Dei'ah veDibur - Information & Insight

A Window into the Charedi World

4 Sivan 5759 - May 19, 1999 | Mordecai Plaut, director Published Weekly








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Barak Wins Decisively

by Yated Ne'eman Staff

One Israel's Ehud Barak trounced Israel's Prime Minister Binyamin Netanyahu, 56.5% to 43.5%, in this week's national elections. Just half an hour after the polls closed, Netanyahu conceded defeat and told stunned supporters that he is withdrawing from politics, at least for a while. The 57- year-old Barak will be the country's sixth prime minister in the last 18 years.

There were immediate reports of a serious Katyusha attack in the north in the course of the night, continuing the pressure from Lebanon.

Given the nonideological background of Barak's campaign and his own apparent lack of deep commitments, the constitution of his governmental coalition is liable to prove of crucial importance.

According to late results on Tuesday morning said to reflect over 90% of the votes: Barak's party One Israel received 27 seats; Likud 19 seats; Shas 17; Meretz 9; Yisrael B'Aliyah 7; Shinui and the Center Party 6; UTJ, NRP and the United Arab Party 5; Yisrael Our Home 4; National Unity and Chadash (Arab) 3; One Nation and Balad (Arab) 2. There are a total of 15 parties. There may be minor adjustments.

Current parties not passing the 1.5% entry threshold include the Third way and Tsomet.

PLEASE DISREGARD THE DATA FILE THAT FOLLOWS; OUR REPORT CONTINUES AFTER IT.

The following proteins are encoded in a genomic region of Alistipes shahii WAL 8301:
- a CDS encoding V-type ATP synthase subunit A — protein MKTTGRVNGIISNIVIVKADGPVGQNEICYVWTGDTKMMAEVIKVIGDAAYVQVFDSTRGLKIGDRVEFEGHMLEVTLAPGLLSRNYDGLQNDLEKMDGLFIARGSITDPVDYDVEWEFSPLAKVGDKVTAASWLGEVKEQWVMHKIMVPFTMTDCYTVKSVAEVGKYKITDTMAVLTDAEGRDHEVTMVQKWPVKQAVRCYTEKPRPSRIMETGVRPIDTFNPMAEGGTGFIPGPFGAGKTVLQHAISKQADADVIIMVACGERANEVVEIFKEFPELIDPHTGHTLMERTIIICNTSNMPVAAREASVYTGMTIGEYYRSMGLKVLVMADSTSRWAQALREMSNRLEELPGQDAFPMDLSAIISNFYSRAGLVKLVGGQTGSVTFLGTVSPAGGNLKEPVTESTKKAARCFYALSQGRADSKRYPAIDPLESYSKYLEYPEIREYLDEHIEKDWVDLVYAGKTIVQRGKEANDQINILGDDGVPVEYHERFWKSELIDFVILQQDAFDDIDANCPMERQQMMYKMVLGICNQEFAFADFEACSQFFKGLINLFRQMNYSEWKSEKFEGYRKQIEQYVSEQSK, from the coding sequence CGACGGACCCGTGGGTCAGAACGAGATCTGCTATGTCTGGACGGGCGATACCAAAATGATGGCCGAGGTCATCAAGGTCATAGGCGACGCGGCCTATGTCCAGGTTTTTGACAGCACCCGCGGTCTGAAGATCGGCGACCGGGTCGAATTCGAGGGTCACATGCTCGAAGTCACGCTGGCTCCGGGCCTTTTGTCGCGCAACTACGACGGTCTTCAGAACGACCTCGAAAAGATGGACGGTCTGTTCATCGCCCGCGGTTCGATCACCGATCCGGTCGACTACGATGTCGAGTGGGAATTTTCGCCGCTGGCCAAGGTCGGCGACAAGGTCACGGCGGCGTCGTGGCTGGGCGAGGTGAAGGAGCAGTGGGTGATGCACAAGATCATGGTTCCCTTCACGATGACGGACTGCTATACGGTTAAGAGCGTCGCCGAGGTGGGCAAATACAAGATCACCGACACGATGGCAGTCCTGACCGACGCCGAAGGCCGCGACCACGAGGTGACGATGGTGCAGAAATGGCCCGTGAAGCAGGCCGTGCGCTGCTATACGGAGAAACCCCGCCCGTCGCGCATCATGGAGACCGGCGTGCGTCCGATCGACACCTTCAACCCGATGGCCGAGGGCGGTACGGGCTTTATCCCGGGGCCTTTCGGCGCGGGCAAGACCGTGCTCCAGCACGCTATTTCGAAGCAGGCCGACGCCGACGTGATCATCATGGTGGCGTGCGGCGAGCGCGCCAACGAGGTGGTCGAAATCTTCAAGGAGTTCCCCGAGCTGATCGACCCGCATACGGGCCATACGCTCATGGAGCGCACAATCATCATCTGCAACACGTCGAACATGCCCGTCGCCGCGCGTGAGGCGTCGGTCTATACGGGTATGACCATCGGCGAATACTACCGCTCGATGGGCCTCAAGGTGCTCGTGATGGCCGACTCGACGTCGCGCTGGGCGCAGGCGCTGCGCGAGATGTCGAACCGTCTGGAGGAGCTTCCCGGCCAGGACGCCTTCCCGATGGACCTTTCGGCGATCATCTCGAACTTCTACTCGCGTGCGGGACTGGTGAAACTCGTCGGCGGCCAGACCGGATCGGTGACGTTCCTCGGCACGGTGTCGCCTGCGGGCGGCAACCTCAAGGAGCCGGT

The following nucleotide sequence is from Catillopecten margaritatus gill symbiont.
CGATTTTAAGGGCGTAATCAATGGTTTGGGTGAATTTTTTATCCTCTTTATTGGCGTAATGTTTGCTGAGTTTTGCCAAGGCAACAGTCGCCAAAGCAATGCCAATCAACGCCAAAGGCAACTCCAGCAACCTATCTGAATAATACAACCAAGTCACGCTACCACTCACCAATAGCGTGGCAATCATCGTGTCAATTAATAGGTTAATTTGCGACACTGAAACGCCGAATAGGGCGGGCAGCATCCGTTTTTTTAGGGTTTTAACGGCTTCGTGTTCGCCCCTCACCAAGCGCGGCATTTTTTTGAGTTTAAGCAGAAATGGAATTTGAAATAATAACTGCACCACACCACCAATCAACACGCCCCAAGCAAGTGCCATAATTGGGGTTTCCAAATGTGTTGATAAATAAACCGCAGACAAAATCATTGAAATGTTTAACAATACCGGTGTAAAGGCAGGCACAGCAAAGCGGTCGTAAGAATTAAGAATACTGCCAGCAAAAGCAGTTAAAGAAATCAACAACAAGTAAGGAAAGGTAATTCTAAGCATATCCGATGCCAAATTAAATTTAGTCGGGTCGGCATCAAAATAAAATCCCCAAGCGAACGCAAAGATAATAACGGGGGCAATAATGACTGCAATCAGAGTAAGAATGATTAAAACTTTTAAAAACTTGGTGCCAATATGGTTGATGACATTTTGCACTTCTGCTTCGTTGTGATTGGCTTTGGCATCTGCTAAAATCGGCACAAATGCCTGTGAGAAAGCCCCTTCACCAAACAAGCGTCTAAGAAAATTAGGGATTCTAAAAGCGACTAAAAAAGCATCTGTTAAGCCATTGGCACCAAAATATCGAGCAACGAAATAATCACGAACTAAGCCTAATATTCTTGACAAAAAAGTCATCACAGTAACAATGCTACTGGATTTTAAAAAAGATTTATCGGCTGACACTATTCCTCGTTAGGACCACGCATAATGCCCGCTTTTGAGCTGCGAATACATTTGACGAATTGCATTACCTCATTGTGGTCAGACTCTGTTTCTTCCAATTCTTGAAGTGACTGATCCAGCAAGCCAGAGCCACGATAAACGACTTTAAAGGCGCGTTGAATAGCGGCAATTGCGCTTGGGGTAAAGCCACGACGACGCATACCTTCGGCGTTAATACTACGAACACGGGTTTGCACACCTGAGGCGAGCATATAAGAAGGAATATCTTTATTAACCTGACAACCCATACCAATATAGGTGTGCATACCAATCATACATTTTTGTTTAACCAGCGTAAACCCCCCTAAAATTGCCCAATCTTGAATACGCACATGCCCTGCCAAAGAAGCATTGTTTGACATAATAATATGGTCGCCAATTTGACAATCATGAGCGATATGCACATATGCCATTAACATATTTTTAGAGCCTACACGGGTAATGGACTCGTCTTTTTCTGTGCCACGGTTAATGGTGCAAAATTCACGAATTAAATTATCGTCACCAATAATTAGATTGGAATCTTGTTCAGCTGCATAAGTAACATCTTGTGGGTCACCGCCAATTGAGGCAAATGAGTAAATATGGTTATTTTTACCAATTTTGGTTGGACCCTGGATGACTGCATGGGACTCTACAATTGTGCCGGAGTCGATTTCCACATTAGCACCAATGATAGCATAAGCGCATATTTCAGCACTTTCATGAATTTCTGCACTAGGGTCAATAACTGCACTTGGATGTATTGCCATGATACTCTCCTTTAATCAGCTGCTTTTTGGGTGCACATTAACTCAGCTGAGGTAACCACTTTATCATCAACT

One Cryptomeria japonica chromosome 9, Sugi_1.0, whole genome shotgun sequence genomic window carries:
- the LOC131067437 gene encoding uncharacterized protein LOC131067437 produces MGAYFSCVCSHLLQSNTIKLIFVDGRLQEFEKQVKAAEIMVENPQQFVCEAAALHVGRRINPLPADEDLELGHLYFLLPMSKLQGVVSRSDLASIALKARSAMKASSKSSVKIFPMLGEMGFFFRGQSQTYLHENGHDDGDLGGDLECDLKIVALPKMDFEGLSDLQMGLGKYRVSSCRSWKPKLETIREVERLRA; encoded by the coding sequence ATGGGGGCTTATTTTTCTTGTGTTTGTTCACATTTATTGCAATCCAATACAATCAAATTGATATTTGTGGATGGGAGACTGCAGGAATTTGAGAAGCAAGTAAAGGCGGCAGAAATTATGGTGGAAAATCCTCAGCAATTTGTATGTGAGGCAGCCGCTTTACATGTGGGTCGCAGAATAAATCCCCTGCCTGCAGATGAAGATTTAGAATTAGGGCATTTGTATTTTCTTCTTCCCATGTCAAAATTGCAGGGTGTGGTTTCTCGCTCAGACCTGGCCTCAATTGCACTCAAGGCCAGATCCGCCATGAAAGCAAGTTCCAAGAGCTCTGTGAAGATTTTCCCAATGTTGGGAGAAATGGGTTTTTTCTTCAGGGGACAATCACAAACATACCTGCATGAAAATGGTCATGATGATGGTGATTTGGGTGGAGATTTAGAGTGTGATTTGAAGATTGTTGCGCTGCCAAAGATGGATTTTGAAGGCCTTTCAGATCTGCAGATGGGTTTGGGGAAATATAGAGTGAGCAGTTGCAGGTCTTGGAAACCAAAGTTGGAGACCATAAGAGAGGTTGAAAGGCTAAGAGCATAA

New parties in the 15th Knesset include the Center Party that includes former members of the Likud and Labor; Amir Peretz's Am Echad, a labor party (Peretz is head of the Histadrut); the National Union comprised of Moledet, Cheirut and Tekuma that is to the extreme right and includes religious former members of Mafdal and non-religious; and Avigdor Lieberman's Russian Yisrael Beiteinu.

US President Bill Clinton immediately offered his "warmest congratulations" to Barak. Clinton said in a statement that he had spoken by telephone to Barak, as well as to Netanyahu, and he pledged to work "energetically for a just, lasting, and comprehensive peace that strengthens Israel's security."

One Israel was the largest party, but even together with its new partners Gesher and Meimad, it got six less than in the previous Knesset. The Likud, however, went down much more: from 32 to 19 seats.

United Torah Judaism gained one seat increasing its strength by 25% to five seats. Shas grew even more dramatically as it went from 10 to 17 seats.

Meretz gained nine, as in the previous Knesset. The National Religious Party dropped from nine seats to five. Among the Arab parties, Hadash dropped from five seats in the outgoing Knesset to three.

According to election officials, 79% of the country's 4.3 million voters cast ballots.

Throughout the day there were reports of long lines at polling places in chareidi neighborhoods, where voting committee officials from left-wing parties tried to cause delays. Several leftists were dismissed from their posts (see separate story).

There were also a number of incidents reported where voters showed up at their polling place, only to find that someone using their name had already voted in their place. Incidents of this nature were reported in kibbutzim in the north as well as in Yerushalayim. In addition there were complaints that voting slips for various parties and candidates had disappeared from the polling places.

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